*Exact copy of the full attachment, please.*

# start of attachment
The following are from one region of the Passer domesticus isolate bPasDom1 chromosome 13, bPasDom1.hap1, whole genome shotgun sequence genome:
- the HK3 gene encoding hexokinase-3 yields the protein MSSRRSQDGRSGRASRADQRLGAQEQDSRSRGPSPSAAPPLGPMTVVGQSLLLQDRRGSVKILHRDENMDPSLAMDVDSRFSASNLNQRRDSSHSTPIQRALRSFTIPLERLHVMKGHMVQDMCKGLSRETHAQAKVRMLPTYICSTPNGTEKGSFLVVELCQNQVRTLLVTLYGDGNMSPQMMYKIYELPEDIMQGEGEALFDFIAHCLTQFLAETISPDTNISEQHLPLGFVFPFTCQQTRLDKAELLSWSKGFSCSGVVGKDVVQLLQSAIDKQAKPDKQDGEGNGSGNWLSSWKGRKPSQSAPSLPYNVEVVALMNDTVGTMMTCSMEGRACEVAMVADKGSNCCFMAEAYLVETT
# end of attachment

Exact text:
The following are from one region of the Passer domesticus isolate bPasDom1 chromosome 13, bPasDom1.hap1, whole genome shotgun sequence genome:
- the HK3 gene encoding hexokinase-3 yields the protein MSSRRSQDGRSGRASRADQRLGAQEQDSRSRGPSPSAAPPLGPMTVVGQSLLLQDRRGSVKILHRDENMDPSLAMDVDSRFSASNLNQRRDSSHSTPIQRALRSFTIPLERLHVMKGHMVQDMCKGLSRETHAQAKVRMLPTYICSTPNGTEKGSFLVVELCQNQVRTLLVTLYGDGNMSPQMMYKIYELPEDIMQGEGEALFDFIAHCLTQFLAETISPDTNISEQHLPLGFVFPFTCQQTRLDKAELLSWSKGFSCSGVVGKDVVQLLQSAIDKQAKPDKQDGEGNGSGNWLSSWKGRKPSQSAPSLPYNVEVVALMNDTVGTMMTCSMEGRACEVAMVADKGSNCCFMAEAYLVETT